Engaging Stakeholders to Produce Sustainable Change in Surgical Practice

How an initiative designed to improve patient outcomes and satisfaction while containing costs led to sustainable change in surgical practice and physician behavior.

Myths and Realities of Opioid Use Disorder Treatment.

Primary Care and the Opioid-Overdose Crisis — Buprenorphine Myths and Realities

There is a realistic, scalable solution for reaching the millions of Americans with opioid use disorder: mobilizing the primary care physician (PCP) workforce to offer office-based addiction treatment with buprenorphine, as other countries have done.

Coffey02_pullquote family-centered care in medical and surgical procedures

What If Family-Centered Care Were Extended to Medical and Surgical Procedures?

Though the concerns are valid, early experiences suggest that family member engagement may be an effective tool for improving the value of care.

Evidence Needed for Health Systems Change to Address Social Determinants of Health and Obesity and Diet-Related Diseases in Turn

Better Clinical Care for Obesity and Diet-Related Diseases Requires a Focus on Social Determinants of Health

To more effectively treat the problems of obesity and diet-related conditions, health systems need to restructure the traditional medical model of care delivery to address the social determinants of health.

People Living with Dementia Around the World - Value-Based Chronic Illness and Dementia Care

Value-Based Care Must Strengthen Focus on Chronic Illnesses

To effectively control costs and improve value, new models must address our increasingly older patients and chronic care patients, especially those with Alzheimer’s and related dementias.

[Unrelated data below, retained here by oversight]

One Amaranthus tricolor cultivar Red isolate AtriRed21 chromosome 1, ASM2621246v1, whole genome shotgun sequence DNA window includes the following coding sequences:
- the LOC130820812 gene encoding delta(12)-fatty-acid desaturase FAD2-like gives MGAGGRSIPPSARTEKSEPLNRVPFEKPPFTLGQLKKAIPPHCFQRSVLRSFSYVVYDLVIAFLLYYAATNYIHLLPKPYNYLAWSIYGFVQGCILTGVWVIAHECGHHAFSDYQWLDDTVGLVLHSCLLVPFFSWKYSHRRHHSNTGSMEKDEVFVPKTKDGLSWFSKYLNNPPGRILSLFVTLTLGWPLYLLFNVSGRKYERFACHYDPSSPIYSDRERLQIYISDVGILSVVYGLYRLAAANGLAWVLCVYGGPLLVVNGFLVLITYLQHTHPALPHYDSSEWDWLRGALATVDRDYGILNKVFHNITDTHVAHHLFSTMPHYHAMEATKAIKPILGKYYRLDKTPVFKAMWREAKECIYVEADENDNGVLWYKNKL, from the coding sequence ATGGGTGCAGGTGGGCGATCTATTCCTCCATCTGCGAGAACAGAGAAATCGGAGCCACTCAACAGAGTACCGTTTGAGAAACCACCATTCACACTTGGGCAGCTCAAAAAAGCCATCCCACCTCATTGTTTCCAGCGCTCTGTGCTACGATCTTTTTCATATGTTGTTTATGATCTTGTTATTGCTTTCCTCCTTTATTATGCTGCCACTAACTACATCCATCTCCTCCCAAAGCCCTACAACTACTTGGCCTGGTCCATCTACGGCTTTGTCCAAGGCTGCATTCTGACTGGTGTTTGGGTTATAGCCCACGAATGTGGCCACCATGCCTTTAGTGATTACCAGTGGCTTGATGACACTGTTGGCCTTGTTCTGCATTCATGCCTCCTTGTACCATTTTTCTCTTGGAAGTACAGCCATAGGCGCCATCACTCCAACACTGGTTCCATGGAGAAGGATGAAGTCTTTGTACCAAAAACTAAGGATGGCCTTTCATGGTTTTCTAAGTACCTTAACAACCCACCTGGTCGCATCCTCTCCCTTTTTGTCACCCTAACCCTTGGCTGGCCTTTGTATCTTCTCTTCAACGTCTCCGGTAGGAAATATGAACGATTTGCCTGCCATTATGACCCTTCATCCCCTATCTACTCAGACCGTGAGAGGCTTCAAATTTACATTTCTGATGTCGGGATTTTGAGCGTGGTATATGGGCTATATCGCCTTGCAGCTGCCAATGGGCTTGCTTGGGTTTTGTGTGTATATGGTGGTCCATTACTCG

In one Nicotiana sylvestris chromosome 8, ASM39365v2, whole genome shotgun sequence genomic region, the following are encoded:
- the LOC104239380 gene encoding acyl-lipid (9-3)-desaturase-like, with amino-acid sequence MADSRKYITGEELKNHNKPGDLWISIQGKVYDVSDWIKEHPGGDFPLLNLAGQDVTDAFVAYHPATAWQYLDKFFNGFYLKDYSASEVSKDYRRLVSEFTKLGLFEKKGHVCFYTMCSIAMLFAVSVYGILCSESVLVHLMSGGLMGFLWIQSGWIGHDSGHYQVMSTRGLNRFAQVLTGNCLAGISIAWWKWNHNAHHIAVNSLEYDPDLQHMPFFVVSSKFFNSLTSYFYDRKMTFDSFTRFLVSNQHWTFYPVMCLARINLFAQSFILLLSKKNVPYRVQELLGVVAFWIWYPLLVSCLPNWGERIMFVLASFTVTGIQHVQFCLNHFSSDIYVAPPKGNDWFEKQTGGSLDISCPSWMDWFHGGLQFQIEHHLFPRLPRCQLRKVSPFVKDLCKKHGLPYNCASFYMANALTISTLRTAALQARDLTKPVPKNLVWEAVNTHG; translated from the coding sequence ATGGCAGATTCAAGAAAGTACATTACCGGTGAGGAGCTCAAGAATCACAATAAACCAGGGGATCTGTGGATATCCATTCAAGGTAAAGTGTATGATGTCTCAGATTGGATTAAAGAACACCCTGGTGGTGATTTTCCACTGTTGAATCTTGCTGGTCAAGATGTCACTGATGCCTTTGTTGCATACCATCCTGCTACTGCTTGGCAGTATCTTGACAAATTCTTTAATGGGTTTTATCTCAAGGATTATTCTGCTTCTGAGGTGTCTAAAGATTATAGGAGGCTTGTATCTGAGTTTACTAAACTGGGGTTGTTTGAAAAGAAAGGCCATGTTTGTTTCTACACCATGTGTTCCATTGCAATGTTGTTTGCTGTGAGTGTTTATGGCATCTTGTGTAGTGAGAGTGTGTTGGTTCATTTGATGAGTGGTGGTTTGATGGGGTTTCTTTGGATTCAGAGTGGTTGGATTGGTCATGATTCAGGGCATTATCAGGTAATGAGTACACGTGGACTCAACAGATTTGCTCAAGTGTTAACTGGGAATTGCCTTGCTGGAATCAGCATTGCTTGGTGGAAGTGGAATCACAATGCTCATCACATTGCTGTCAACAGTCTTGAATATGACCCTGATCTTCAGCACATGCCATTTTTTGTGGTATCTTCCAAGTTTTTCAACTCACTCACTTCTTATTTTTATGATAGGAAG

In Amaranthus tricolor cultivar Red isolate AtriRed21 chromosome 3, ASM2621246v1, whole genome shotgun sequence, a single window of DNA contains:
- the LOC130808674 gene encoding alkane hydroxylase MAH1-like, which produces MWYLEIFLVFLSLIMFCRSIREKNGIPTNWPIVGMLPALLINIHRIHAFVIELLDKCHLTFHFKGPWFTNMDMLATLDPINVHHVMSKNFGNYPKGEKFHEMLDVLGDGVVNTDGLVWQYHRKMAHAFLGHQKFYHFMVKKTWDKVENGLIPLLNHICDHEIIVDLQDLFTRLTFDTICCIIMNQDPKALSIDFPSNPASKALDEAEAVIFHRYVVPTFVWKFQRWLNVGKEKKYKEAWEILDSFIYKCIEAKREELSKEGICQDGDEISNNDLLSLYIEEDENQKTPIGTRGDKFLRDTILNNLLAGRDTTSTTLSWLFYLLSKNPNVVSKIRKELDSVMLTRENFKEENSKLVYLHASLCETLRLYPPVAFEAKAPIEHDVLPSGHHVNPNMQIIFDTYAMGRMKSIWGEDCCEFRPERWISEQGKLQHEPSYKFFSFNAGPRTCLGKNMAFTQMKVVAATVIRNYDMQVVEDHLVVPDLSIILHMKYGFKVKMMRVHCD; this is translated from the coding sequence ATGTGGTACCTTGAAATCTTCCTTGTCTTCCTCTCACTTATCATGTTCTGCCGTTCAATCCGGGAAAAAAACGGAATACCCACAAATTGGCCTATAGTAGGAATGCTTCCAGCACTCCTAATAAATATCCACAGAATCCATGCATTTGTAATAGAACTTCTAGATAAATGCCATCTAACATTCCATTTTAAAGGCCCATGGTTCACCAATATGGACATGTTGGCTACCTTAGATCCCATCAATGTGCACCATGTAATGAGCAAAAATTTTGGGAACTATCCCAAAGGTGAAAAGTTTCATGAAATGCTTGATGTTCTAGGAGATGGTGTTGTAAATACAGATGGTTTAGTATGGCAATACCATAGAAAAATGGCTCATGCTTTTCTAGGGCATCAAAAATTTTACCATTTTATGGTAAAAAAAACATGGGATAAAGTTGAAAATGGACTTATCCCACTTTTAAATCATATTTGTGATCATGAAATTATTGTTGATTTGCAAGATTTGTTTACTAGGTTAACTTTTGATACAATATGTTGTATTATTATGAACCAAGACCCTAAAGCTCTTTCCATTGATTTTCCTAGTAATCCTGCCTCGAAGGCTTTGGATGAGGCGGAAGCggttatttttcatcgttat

The Barriers to Excellent Care Vary Widely Across Geographic Regions - both Rural Health Care and Urban Health Care

Survey Snapshot: Rural Health Innovations Born from Challenges

According to NEJM Catalyst Insights Council members, every health system has to develop its own definition of what is meant by “rural” health.

Same-Day Breast Biopsy Workflow at Baylor College of Medicine

How Care Redesign and Process Improvement Can Reduce Patient Fear

Seeing how clinicians take care of their own when they are in frightening situations was the epiphany that led to a same-day breast biopsy program.

Rural Health Care Is Rated Comparable or Worse Across Quadruple Aim Aspects

Care Redesign Survey: Lessons Learned from and for Rural Health

Although care delivery models in rural and urban/suburban areas are distinct, by virtue of geographic density and resource availability, each locale affords lessons for the other.

Comprehensive Intervention Review at Lurie Childrens Hospital - improving patient flow and length of stay

Reducing Length of Stay in the ED

A comprehensive redesign of triage and ED care.

Pumonary Nurse Post-Discharge Follow-Up Note for Patients with COPD

TOPS: Telephonic Outreach in the Pulmonary Service at VA Boston Healthcare System

A nurse-directed intervention targeting veterans who had been hospitalized for COPD resulted in improved access to ambulatory care and a reduced rate of readmissions.

Connect

A weekly email newsletter featuring the latest actionable ideas and practical innovations from NEJM Catalyst.

Learn More »

Topics

Social Needs

88 Articles

Better Clinical Care for Obesity and…

To more effectively treat the problems of obesity and diet-related conditions, health systems need to…

A Successful Pilot to Improve Access…

Actionable data and modest financial incentives can help motivate clinicians to adjust their behavior around…

Coordinated Care

129 Articles

The Evolution of Primary Care: Embracing…

Primary care must leverage disruptive innovations to ensure that patients receive first-access, comprehensive, coordinated, continuous…

Insights Council

Have a voice. Join other health care leaders effecting change, shaping tomorrow.

Apply Now